Abby's is an American Work Com airing on NBC, first broadcast on March 28, 2019. The show was created by Josh Malmuth, a former writer on New Girl and Superstore. The cast is led by Natalie Morales, Nelson Franklin, and Neil Flynn.
Abby (Morales), an Afghanistan War combat veteran, has returned home to San Diego and, not happy with the work opportunities she saw available, has opened an unlicensed outdoor bar in the back yard of her house. This happy routine is upset when her landlordnote dies, and the landlord's nephew inherits the property. He dislikes the idea of being responsible for a possibly hazardous drinking establishment and his first instinct is to shut everything down. Abby's pride almost prevents her from coming to an understanding with him. Her loyal customers, though, help to work things out between them.
Abby's is shot in an unusual format. It's a Three Cameras sitcom, common to "traditional" sitcoms with studio audiences. A live audience is present at the shootings, but filming actually does take place outdoors. The audience can be seen briefly in establishing shots.
Tropes used in this series include:
- The Bore: Bill's ex-wife Sharon is the "visited a country for a week and now knows everything about it" variety.
- Brick Joke: Bill at one point says that he needs stability, and Abby fixing Mai Tais on his aunt's lawn doesn't provide that. Fred objects, saying that Abby would never serve a Mai Tai. At the end when Abby and Bill are coming to an understanding, he insists that she seal the deal by fixing him a Mai Tai. Which she does, fuming all the way. Bill then says he doesn't like Mai Tais, he just wanted to see if she could make one.
- The Comically Serious: Bill's humor derives mostly from his mute and subdued horror at the bar's craziness.
- Digging Yourself Deeper: After the weird incident of congratulating Abby on being bisexual, Bill talks to her ex Dani and find's out Dani isn't bisexual but gay. He says "Sorry" and just can't extricate himself.
- The Dreaded: There's a mute and passive elderly patron named Skip who everyone seems to live in fear of.
- Dreadful Musician: Rosie and her band, which plays "aggressive confusion".
- Embarrassing First Name: Abby is actually short for Abelarda. It's not a real Spanish name, it's a feminization of her father's name Abelardo. (The fact that they're estranged is also a factor into why she only goes by Abby.)
- Gentle Giant: James, which is inconvenient as hes supposed to be the bouncer.
- Hands-Off Parenting: Beth is pretty straightforward about spending time at the bar in order to avoid her family, and she lets her sons do whatever crazy and destructive things they want.
- Implausible Deniability: Abby and her regulars cook up a cover story that the bar isn't actually a business. When a guy comes up to the bar, orders a beer, and gives her $3 for it, she lamely pretends she doesn't know why he's doing that.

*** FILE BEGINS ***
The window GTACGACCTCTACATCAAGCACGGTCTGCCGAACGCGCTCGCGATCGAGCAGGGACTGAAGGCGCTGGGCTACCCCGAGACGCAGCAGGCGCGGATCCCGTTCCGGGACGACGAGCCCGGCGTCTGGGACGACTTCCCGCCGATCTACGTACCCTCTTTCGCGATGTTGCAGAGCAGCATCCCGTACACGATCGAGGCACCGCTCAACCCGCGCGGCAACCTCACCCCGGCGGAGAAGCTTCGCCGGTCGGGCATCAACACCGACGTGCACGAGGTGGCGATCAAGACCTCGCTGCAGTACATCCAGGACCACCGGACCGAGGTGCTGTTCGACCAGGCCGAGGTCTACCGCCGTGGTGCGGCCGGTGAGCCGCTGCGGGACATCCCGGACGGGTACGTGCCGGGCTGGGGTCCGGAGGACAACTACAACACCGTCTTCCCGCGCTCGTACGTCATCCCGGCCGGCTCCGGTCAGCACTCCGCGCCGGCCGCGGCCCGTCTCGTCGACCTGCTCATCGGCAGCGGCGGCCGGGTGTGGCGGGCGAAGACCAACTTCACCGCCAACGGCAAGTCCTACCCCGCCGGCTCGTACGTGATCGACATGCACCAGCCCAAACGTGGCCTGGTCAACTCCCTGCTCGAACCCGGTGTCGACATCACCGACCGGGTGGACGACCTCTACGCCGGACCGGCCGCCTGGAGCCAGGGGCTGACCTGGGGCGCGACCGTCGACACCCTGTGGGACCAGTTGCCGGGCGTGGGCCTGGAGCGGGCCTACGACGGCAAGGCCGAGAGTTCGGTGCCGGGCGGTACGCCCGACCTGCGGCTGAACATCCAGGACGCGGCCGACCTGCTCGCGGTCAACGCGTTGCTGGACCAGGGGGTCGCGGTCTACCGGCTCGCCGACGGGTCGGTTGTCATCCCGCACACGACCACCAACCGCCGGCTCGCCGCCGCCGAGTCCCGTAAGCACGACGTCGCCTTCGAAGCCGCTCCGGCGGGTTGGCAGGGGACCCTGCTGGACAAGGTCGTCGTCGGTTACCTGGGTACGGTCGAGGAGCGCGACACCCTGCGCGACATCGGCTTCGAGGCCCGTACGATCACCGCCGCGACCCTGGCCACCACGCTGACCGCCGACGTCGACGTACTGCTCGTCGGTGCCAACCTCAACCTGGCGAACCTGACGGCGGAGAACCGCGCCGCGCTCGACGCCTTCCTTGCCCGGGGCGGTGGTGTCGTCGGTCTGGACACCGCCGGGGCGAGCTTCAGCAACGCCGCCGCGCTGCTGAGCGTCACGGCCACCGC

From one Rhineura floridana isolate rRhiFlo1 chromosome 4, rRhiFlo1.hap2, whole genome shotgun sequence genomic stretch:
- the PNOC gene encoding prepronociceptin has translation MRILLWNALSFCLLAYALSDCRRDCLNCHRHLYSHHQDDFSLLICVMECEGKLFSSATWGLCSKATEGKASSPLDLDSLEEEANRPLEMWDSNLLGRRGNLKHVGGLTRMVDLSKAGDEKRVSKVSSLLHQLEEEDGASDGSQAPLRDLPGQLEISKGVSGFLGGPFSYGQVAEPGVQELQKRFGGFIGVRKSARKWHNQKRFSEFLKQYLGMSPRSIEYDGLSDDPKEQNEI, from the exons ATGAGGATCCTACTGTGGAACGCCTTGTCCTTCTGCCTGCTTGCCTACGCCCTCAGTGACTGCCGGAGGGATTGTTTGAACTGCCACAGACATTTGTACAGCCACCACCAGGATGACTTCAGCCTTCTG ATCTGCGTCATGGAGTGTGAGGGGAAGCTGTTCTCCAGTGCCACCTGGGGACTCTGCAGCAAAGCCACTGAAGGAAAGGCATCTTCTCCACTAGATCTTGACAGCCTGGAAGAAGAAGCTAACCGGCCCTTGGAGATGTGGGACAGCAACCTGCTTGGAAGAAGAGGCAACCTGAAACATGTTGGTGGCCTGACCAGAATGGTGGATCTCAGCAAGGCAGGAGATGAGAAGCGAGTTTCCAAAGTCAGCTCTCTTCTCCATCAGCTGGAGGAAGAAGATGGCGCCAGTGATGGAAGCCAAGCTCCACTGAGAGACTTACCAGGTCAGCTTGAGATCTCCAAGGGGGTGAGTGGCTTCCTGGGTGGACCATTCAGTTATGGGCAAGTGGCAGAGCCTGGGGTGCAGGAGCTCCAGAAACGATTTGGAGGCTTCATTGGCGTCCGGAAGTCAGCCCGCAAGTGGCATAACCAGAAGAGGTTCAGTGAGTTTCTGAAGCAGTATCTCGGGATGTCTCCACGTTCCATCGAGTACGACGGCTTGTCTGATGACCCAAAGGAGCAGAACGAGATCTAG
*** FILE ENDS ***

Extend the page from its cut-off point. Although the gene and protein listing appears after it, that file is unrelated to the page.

- Impossible Pickle Jar: Bill and Abby have a competition to see which is tougher by trying to open an olive jar after putting their hands on ice. Bill even brags about having experience opening pickle jars.
- In-Scene Title Text: The shows title is seen on the gate of Abbys yard. As patrons enter, it swings back and it now has the created by title in its place.
- In Vino Veritas: James becomes more confident with each shot of tequila he takes. If he's had enough, he's actually able to do his job as a bouncer.
- It Tastes Like Feet: Rosie thinks an allspice vodka tastes like the inside of a Santa suit.
- No OSHA Compliance: One patron playing bocce gets a dart stuck in his leg, then sets his pants afire on the grill.
- Nosy Neighbor: Richard, who complains about the noise coming from Abby's bar and threatens to call the police on her.
- Right Behind Me: Abby negotiates with a rival bar for them to host Rosie's noise rock band. Abby doesn't know how much of the exchange Rosie has heard, so her explanation makes things worse.
- Skewed Priorities: Among the things Bill lost in the divorce are season tickets to the San Diego Padres. When the others try to get Bill to ask for them back for his own self-esteem, Fred can barely hide his desire for the tickets.
- Spiritual Successor: Much of it has the feel of Cheers moved way to the west and south.
- This Is My Chair: In the last episode, Abby give Bill his own stool at the bar. To inaugurate it, James sits on it just so Bill can say "you're in my seat."
- The Wonka: Abby runs an unconventional business, with an extensive list of rules based on her whims. Her customers seem to find it inviting.